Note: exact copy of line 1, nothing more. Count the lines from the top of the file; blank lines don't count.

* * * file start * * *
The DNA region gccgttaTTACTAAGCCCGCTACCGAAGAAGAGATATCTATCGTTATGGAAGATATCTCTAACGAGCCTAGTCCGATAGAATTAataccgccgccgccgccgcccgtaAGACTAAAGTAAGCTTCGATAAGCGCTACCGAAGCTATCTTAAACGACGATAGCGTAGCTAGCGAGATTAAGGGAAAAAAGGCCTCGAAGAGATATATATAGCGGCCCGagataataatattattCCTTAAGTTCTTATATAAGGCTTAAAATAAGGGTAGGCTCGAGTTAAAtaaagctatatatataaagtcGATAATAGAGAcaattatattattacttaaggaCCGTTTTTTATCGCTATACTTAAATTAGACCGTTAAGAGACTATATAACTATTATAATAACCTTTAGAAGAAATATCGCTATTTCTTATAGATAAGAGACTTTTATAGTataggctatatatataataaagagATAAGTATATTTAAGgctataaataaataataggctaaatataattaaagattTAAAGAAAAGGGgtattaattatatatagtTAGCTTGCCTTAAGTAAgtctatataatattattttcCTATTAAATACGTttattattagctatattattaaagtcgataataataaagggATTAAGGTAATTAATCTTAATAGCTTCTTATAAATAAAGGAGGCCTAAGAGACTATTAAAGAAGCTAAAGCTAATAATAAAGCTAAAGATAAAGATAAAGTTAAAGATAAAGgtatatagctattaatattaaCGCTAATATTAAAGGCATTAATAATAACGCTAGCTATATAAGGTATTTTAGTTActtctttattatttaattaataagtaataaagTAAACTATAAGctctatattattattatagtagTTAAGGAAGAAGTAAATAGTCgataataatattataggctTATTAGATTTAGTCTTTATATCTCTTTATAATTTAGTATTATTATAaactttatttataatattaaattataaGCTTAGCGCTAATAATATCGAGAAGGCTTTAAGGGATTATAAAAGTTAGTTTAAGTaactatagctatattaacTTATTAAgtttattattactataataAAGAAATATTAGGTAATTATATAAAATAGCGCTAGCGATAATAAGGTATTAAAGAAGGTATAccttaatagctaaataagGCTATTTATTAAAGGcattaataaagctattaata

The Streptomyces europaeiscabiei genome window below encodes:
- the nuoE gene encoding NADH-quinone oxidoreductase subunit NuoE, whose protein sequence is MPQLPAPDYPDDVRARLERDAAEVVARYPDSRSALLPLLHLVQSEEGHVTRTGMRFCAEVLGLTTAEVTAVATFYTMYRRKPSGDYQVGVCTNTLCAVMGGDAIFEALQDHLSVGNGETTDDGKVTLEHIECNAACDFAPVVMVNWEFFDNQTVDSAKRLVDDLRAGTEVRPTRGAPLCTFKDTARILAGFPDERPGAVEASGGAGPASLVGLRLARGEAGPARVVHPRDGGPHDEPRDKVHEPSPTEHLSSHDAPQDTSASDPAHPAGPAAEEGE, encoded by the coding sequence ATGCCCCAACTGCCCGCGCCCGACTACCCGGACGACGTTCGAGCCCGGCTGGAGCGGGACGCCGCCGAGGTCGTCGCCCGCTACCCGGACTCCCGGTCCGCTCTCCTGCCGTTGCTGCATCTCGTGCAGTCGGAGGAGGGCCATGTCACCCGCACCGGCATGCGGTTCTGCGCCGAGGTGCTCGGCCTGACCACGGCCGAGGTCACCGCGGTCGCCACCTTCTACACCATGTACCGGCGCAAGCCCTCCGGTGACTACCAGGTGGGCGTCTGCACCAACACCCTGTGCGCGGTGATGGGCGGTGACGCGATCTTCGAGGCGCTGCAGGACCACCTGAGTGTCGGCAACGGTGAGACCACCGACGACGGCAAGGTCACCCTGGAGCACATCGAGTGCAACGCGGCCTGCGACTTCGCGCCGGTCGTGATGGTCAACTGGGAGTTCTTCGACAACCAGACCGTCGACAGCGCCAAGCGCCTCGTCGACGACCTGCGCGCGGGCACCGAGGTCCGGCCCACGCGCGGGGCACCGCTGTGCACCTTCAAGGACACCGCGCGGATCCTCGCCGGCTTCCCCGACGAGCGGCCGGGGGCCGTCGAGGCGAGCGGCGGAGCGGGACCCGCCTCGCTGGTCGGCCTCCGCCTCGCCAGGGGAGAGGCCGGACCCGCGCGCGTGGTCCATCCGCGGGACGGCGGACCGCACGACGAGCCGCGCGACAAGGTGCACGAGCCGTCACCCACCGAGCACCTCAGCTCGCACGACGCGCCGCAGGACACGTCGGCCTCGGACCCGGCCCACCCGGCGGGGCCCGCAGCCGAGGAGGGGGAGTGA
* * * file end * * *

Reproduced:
The DNA region gccgttaTTACTAAGCCCGCTACCGAAGAAGAGATATCTATCGTTATGGAAGATATCTCTAACGAGCCTAGTCCGATAGAATTAataccgccgccgccgccgcccgtaAGACTAAAGTAAGCTTCGATAAGCGCTACCGAAGCTATCTTAAACGACGATAGCGTAGCTAGCGAGATTAAGGGAAAAAAGGCCTCGAAGAGATATATATAGCGGCCCGagataataatattattCCTTAAGTTCTTATATAAGGCTTAAAATAAGGGTAGGCTCGAGTTAAAtaaagctatatatataaagtcGATAATAGAGAcaattatattattacttaaggaCCGTTTTTTATCGCTATACTTAAATTAGACCGTTAAGAGACTATATAACTATTATAATAACCTTTAGAAGAAATATCGCTATTTCTTATAGATAAGAGACTTTTATAGTataggctatatatataataaagagATAAGTATATTTAAGgctataaataaataataggctaaatataattaaagattTAAAGAAAAGGGgtattaattatatatagtTAGCTTGCCTTAAGTAAgtctatataatattattttcCTATTAAATACGTttattattagctatattattaaagtcgataataataaagggATTAAGGTAATTAATCTTAATAGCTTCTTATAAATAAAGGAGGCCTAAGAGACTATTAAAGAAGCTAAAGCTAATAATAAAGCTAAAGATAAAGATAAAGTTAAAGATAAAGgtatatagctattaatattaaCGCTAATATTAAAGGCATTAATAATAACGCTAGCTATATAAGGTATTTTAGTTActtctttattatttaattaataagtaataaagTAAACTATAAGctctatattattattatagtagTTAAGGAAGAAGTAAATAGTCgataataatattataggctTATTAGATTTAGTCTTTATATCTCTTTATAATTTAGTATTATTATAaactttatttataatattaaattataaGCTTAGCGCTAATAATATCGAGAAGGCTTTAAGGGATTATAAAAGTTAGTTTAAGTaactatagctatattaacTTATTAAgtttattattactataataAAGAAATATTAGGTAATTATATAAAATAGCGCTAGCGATAATAAGGTATTAAAGAAGGTATAccttaatagctaaataagGCTATTTATTAAAGGcattaataaagctattaata